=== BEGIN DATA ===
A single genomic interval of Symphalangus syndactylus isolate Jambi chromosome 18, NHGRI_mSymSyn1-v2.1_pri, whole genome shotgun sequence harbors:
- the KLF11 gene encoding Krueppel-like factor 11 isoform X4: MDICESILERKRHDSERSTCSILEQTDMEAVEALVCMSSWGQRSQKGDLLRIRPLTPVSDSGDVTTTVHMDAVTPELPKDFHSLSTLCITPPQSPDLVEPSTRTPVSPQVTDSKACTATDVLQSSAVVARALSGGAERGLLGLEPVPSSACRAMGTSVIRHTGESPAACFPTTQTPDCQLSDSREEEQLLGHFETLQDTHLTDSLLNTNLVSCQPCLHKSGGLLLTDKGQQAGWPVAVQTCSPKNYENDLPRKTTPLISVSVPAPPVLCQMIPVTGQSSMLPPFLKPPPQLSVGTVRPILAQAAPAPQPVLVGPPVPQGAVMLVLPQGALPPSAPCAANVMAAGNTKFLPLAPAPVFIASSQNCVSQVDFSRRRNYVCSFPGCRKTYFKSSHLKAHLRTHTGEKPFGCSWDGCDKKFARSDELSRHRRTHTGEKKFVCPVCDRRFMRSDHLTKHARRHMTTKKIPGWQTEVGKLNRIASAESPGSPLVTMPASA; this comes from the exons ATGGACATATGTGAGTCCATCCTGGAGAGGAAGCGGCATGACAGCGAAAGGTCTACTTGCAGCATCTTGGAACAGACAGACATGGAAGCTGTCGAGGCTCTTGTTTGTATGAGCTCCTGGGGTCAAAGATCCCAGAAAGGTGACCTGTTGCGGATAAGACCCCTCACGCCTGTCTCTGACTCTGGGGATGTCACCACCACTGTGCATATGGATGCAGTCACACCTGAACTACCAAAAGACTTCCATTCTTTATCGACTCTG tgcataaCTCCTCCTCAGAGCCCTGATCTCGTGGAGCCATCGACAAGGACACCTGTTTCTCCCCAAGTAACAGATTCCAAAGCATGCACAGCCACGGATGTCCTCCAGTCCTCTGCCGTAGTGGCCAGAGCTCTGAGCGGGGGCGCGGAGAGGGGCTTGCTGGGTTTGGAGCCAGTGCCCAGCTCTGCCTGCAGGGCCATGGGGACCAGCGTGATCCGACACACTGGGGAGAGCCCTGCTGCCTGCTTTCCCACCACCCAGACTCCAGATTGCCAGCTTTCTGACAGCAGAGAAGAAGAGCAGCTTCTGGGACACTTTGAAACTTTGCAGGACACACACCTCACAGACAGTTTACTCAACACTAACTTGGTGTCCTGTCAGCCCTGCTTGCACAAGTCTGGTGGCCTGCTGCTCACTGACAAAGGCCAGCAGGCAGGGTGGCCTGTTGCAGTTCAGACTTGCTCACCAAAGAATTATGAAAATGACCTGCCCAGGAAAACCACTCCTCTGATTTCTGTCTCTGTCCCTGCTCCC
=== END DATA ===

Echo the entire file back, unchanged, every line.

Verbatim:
A single genomic interval of Symphalangus syndactylus isolate Jambi chromosome 18, NHGRI_mSymSyn1-v2.1_pri, whole genome shotgun sequence harbors:
- the KLF11 gene encoding Krueppel-like factor 11 isoform X4: MDICESILERKRHDSERSTCSILEQTDMEAVEALVCMSSWGQRSQKGDLLRIRPLTPVSDSGDVTTTVHMDAVTPELPKDFHSLSTLCITPPQSPDLVEPSTRTPVSPQVTDSKACTATDVLQSSAVVARALSGGAERGLLGLEPVPSSACRAMGTSVIRHTGESPAACFPTTQTPDCQLSDSREEEQLLGHFETLQDTHLTDSLLNTNLVSCQPCLHKSGGLLLTDKGQQAGWPVAVQTCSPKNYENDLPRKTTPLISVSVPAPPVLCQMIPVTGQSSMLPPFLKPPPQLSVGTVRPILAQAAPAPQPVLVGPPVPQGAVMLVLPQGALPPSAPCAANVMAAGNTKFLPLAPAPVFIASSQNCVSQVDFSRRRNYVCSFPGCRKTYFKSSHLKAHLRTHTGEKPFGCSWDGCDKKFARSDELSRHRRTHTGEKKFVCPVCDRRFMRSDHLTKHARRHMTTKKIPGWQTEVGKLNRIASAESPGSPLVTMPASA; this comes from the exons ATGGACATATGTGAGTCCATCCTGGAGAGGAAGCGGCATGACAGCGAAAGGTCTACTTGCAGCATCTTGGAACAGACAGACATGGAAGCTGTCGAGGCTCTTGTTTGTATGAGCTCCTGGGGTCAAAGATCCCAGAAAGGTGACCTGTTGCGGATAAGACCCCTCACGCCTGTCTCTGACTCTGGGGATGTCACCACCACTGTGCATATGGATGCAGTCACACCTGAACTACCAAAAGACTTCCATTCTTTATCGACTCTG tgcataaCTCCTCCTCAGAGCCCTGATCTCGTGGAGCCATCGACAAGGACACCTGTTTCTCCCCAAGTAACAGATTCCAAAGCATGCACAGCCACGGATGTCCTCCAGTCCTCTGCCGTAGTGGCCAGAGCTCTGAGCGGGGGCGCGGAGAGGGGCTTGCTGGGTTTGGAGCCAGTGCCCAGCTCTGCCTGCAGGGCCATGGGGACCAGCGTGATCCGACACACTGGGGAGAGCCCTGCTGCCTGCTTTCCCACCACCCAGACTCCAGATTGCCAGCTTTCTGACAGCAGAGAAGAAGAGCAGCTTCTGGGACACTTTGAAACTTTGCAGGACACACACCTCACAGACAGTTTACTCAACACTAACTTGGTGTCCTGTCAGCCCTGCTTGCACAAGTCTGGTGGCCTGCTGCTCACTGACAAAGGCCAGCAGGCAGGGTGGCCTGTTGCAGTTCAGACTTGCTCACCAAAGAATTATGAAAATGACCTGCCCAGGAAAACCACTCCTCTGATTTCTGTCTCTGTCCCTGCTCCC